May 14, 2023 - 7:42 pm
Before we get into our Q&A, today, I wanted to talk about the cash rebates Southern Nevada Water Authority is offering. The rebate is on the purchase of smart irrigation controllers, which use sensors and water data to automatically adjust your irrigation system run times and the amount of water that your landscaping needs.
SNWA rebate offers 50 percent off the purchase of a new smart controller or up to $100, whichever is less. For more information visit snwa.com.
Also, a bit on landscaping:
■ From May 1 through Aug. 31, regulations prohibit the spraying of irrigation between 11 a.m. and 7 p.m. Don’t forget Sunday watering is also prohibited.
■ Grass should be watered no more than 12 minutes total per watering day. Run sprinklers three times a day for four minutes each cycle and spaced one hour apart.
■ Plants and trees require less water than grass. You should set your drip systems to two or three days a week.
And, finally, a few words about Lake Mead.
Yes, we were lucky to have more rain and snow, but our water crisis has not diminished. I can remember when Lake Mead had to use the overflows because there was too much water.
Keep an eye on the Nevada Legislature as a proposed bill, if passed, would allow the SNWA to take more action to reduce the water usage in your common areas in your communities.
Q: I read a previous HOA article you wrote. I’m hoping you could help answer an HOA security question. We reside in Oregon but recently bought a condo in Henderson for our daughter to have a safe place to live while attending UNLV. We own our home in Oregon and are a bit unfamiliar with all of the guidelines of an HOA.
Can a security guard refuse entry to a legal owner/resident who has forgotten their identification? Our 19-year-old daughter forgot her ID, and upon returning to the complex, the security guard refused her entry and also refused to call anyone on the phone list for her/our unit.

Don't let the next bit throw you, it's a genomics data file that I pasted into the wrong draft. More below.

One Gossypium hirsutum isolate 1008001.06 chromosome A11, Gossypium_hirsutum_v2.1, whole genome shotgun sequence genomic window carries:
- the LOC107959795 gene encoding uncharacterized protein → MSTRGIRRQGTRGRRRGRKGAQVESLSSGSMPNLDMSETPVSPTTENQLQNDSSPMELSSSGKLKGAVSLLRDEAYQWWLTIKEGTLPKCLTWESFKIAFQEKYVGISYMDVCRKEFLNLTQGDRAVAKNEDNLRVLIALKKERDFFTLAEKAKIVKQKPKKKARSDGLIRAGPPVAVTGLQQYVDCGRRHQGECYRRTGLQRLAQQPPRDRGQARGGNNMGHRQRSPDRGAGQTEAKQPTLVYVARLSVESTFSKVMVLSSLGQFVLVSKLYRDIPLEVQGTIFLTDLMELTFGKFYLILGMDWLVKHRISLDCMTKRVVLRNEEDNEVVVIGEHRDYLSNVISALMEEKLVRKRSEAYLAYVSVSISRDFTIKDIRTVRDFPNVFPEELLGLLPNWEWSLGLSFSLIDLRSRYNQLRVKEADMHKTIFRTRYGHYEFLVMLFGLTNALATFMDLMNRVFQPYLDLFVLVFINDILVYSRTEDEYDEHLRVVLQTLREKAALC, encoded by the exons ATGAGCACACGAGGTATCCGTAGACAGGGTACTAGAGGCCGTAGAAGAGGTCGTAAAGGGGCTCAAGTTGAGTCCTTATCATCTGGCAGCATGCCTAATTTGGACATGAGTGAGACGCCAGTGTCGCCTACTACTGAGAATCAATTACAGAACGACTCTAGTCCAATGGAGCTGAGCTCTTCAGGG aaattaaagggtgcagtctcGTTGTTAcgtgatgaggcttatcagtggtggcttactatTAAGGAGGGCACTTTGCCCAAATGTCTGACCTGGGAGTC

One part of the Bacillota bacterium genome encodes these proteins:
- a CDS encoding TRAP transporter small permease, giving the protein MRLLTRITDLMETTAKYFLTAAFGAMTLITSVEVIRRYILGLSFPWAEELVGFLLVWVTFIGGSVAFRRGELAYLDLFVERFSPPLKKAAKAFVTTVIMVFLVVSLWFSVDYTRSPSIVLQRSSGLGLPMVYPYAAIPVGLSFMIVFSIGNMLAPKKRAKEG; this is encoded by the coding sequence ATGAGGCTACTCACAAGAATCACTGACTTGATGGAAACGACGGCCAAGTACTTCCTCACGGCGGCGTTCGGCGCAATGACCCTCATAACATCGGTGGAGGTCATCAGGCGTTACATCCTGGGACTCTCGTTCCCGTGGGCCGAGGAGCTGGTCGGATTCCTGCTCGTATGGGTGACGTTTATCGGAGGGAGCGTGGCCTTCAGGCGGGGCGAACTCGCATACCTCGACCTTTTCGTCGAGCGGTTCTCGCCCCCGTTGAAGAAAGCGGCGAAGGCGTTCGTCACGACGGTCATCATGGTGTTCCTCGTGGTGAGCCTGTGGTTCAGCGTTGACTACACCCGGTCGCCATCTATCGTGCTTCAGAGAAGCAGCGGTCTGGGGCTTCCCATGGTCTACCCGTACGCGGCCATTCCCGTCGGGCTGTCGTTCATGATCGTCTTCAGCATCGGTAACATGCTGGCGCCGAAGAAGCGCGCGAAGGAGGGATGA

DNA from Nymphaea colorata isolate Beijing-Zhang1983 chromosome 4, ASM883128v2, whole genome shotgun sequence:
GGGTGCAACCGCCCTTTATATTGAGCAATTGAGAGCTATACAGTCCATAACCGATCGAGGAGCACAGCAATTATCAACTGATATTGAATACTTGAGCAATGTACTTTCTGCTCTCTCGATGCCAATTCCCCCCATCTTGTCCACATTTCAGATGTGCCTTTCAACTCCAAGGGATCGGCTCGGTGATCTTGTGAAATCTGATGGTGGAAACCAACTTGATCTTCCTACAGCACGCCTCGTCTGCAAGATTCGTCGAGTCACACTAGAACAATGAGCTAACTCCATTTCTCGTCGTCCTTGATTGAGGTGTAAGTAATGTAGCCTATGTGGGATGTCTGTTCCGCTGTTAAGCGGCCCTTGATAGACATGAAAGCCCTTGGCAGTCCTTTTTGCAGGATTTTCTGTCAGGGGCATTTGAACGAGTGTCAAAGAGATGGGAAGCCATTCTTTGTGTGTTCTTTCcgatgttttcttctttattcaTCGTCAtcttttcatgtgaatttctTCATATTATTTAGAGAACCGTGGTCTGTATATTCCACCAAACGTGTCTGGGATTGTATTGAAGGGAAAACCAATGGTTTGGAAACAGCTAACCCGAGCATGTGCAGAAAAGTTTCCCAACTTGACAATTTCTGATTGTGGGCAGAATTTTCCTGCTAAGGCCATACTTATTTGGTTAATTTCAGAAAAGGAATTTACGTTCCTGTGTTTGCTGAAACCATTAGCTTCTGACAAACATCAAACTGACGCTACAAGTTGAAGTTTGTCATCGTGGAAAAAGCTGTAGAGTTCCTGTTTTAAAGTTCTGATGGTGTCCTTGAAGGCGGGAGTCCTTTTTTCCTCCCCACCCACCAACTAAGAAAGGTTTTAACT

Furthermore, he told her that anyone who wants to verify her, must do so in person, but we live in Oregon. So, he created a situation where a legal resident who forgot her ID was denied entry and no way to rectify the situation easily. Is that legal?
A: NRS 116.2111 (2a) states that an association may not unreasonably restrict, prohibit or otherwise impede the lawful rights of a unit’s owner to have reasonable access to his or her unit. Note that the law states may not unreasonably restrict. You note that you selected this community to provide a “safe place” to live while your daughter is attending UNLV. One of the association’s regulations is to require the showing of identification as part of their safety and security program.
Understanding that anyone can state that they are a resident of the community, there are ways that the security officer could have confirmed her residency by contacting those individuals on her call list. The association develops procedures for the security company as part of their post orders.
The association could develop additional means of verifying the identity of a resident. For example, after calling the individual on the call list, if they are unable to be physically present, they could send the ID to the security officer by fax or by email, etc.
You should address this issue with the board and with their management company to have the association review its identification policy to allow options for entrance when one does not have their identification with them. There is a balance between security and unreasonably restricting entrance to your unit.
Q: First of all, thanks for all of your (newspaper columns). You are clearly very experienced with Nevada homeowners associations. I just have a practical question on the sealed bid process.
I’m sure you’re aware of this, but in Las Vegas and Henderson there are very few guard gate manufacturers and installers that can handle high-end work, and they appear to work together to help each other complete different parts of the installing and manufacturing (process).
If we have one of these companies performing our maintenance at present, and they have a good track record of being reliable, and will continue to maintain the new gates, new hardware and new software, what are the requirements for putting out a request for proposal for sealed bids?
A: Under Nevada Revised Statute 116.31086, if an association solicits bids for a project, it must, whenever reasonably possible, solicit at least three bids if the expected cost for a community with fewer than 1,000 units, is 3 percent or more of the annual budget. For associations over 1,000 units, the cost would be 1 percent or more of the annual budget.
Please note that the law starts with the word, “if.” In your case if the association is confident the current vendor has provided the association with reliable and professional service, the association would not have to obtain bids.
Barbara Holland, CPM is an author, educator, expert witness on real estate issues pertaining to management and brokerage. Questions may be sent to firstname.lastname@example.org